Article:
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Accountants' TruthKnowledge and Ethics in the Financial World$

Matthew Gill

Print publication date: 2009

Print ISBN-13: 9780199547142

Published to Oxford Scholarship Online: September 2009

DOI: 10.1093/acprof:oso/9780199547142.001.0001

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(p.154) Appendix Methodology

(p.154) Appendix Methodology

Accountants' Truth

Matthew Gill

Oxford University Press

Accountants' Truth is based on in-depth interviews with employees of the largest accounting firms in London. Interviewees were asked to explain how they would account for a fictional scenario, concerning which the accounting rules were indeterminate, and then to describe similarly contentious accounting problems from their own experience. The interviews focused on the ways in which interviewees constructed accounting knowledge, but also included broader discussion of professionalism and ethics. The interviews were recorded, fully transcribed, manually coded, and interpreted qualitatively using techniques of discourse, narrative, and textual analysis.

This appendix is addressed primarily to fellow researchers who want to understand the methodological choices I made. It will discuss my selection of interviewees, the questions I asked them, the manner in which I did so, my interpretation of the results, and the limitations of the research as well as the steps I took to overcome these. It will also discuss the opportunities and challenges posed by my having shared my interviewees' professional experience. The overall objective of the research was not to understand accountants' life experience, their behaviour, or their social environment, but rather to understand the workings of an increasingly rationalized, globalized, and powerful discourse. All these are inextricably connected, but nonetheless my primary focus on accounting discourse affects all aspects of the methodology.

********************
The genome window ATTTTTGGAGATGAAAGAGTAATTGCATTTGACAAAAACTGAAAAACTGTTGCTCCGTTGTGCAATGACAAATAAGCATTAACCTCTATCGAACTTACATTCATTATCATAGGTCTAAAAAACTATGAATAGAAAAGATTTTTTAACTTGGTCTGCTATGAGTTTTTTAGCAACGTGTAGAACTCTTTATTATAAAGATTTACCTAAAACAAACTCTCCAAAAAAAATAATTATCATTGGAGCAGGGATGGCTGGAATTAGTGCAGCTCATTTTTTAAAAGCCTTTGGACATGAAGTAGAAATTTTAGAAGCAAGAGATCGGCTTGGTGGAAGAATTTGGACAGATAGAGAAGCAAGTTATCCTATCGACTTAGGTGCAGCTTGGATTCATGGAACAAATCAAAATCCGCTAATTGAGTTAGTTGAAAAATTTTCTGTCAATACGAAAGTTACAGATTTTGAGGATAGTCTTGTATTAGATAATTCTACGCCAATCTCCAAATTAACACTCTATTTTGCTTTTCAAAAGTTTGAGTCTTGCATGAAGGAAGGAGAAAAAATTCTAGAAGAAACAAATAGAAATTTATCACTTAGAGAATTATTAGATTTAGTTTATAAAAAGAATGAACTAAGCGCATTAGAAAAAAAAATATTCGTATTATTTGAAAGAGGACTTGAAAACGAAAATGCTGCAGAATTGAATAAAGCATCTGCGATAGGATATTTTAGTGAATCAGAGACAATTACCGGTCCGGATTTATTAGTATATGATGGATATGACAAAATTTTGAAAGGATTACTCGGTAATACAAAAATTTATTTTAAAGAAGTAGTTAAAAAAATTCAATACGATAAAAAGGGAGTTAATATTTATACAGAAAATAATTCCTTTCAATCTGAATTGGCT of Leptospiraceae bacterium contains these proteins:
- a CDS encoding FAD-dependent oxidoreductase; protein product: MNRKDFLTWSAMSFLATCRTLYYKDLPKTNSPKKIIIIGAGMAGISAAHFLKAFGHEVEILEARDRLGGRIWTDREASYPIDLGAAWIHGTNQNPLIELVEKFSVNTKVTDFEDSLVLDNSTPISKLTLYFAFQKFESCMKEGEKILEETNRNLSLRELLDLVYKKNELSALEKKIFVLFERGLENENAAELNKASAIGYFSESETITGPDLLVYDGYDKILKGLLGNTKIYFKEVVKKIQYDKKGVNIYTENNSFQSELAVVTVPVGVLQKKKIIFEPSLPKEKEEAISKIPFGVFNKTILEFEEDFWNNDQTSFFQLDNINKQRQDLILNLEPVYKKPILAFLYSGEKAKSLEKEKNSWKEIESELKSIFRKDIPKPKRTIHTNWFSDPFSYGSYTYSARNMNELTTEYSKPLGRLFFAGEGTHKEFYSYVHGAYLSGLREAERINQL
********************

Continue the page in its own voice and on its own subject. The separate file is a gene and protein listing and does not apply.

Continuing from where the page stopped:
I conducted twenty interviews between June 2003 and October 2004. Interviewees were fully qualified chartered accountants,102 aged 35 or below, male, and employed by one of the ‘big four’ firms in London (Deloitte, Ernst & Young, KPMG, and PricewaterhouseCoopers). Five interviewees were selected from each firm. I used the snowball technique to identify them, beginning with personal acquaintances and asking each interviewee for a maximum of two follow-on contacts.103

My sampling decisions regarding gender, age, employer, and location were always in favour of the majority.104 In the United Kingdom, there are more male than female chartered accountants; the big four firms are the largest employers of them (and employ more people under 35 than over); London has a higher concentration of chartered accountants than any other city; and the Institute of Chartered Accountants in England and Wales (ICAEW) is the largest of the various institutes serving the profession.105 (p.155) Accountants meeting all these criteria at once are, nonetheless, a minority group. Yet they remain of particular interest as an archetype of the profession, embodying in concentrated form the predominant characteristics of the profession's members. These selection criteria for interviewees, together with their relatively recent socialization through the profession's three-year examination and training period,106 maximized the interviews' salience as information-rich examples of a standardized discourse.107